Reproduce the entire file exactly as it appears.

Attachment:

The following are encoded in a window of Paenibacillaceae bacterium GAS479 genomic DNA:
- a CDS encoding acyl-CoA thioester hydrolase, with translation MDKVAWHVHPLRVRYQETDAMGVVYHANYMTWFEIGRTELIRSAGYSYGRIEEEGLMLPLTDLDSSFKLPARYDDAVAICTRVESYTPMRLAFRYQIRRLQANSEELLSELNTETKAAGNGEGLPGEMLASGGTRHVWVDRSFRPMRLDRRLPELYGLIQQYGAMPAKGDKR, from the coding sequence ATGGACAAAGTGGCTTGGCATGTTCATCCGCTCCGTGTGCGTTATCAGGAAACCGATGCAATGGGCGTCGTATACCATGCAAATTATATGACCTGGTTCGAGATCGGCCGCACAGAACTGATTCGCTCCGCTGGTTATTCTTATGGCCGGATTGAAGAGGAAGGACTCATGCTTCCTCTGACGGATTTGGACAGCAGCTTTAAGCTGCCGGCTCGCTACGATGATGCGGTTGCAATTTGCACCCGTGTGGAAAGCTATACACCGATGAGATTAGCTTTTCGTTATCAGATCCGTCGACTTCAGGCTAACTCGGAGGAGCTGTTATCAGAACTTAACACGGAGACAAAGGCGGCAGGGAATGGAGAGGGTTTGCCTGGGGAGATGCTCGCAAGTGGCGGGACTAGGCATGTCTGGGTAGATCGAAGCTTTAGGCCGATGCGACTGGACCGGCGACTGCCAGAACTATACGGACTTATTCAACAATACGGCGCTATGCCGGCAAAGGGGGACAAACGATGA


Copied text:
The following are encoded in a window of Paenibacillaceae bacterium GAS479 genomic DNA:
- a CDS encoding acyl-CoA thioester hydrolase, with translation MDKVAWHVHPLRVRYQETDAMGVVYHANYMTWFEIGRTELIRSAGYSYGRIEEEGLMLPLTDLDSSFKLPARYDDAVAICTRVESYTPMRLAFRYQIRRLQANSEELLSELNTETKAAGNGEGLPGEMLASGGTRHVWVDRSFRPMRLDRRLPELYGLIQQYGAMPAKGDKR, from the coding sequence ATGGACAAAGTGGCTTGGCATGTTCATCCGCTCCGTGTGCGTTATCAGGAAACCGATGCAATGGGCGTCGTATACCATGCAAATTATATGACCTGGTTCGAGATCGGCCGCACAGAACTGATTCGCTCCGCTGGTTATTCTTATGGCCGGATTGAAGAGGAAGGACTCATGCTTCCTCTGACGGATTTGGACAGCAGCTTTAAGCTGCCGGCTCGCTACGATGATGCGGTTGCAATTTGCACCCGTGTGGAAAGCTATACACCGATGAGATTAGCTTTTCGTTATCAGATCCGTCGACTTCAGGCTAACTCGGAGGAGCTGTTATCAGAACTTAACACGGAGACAAAGGCGGCAGGGAATGGAGAGGGTTTGCCTGGGGAGATGCTCGCAAGTGGCGGGACTAGGCATGTCTGGGTAGATCGAAGCTTTAGGCCGATGCGACTGGACCGGCGACTGCCAGAACTATACGGACTTATTCAACAATACGGCGCTATGCCGGCAAAGGGGGACAAACGATGA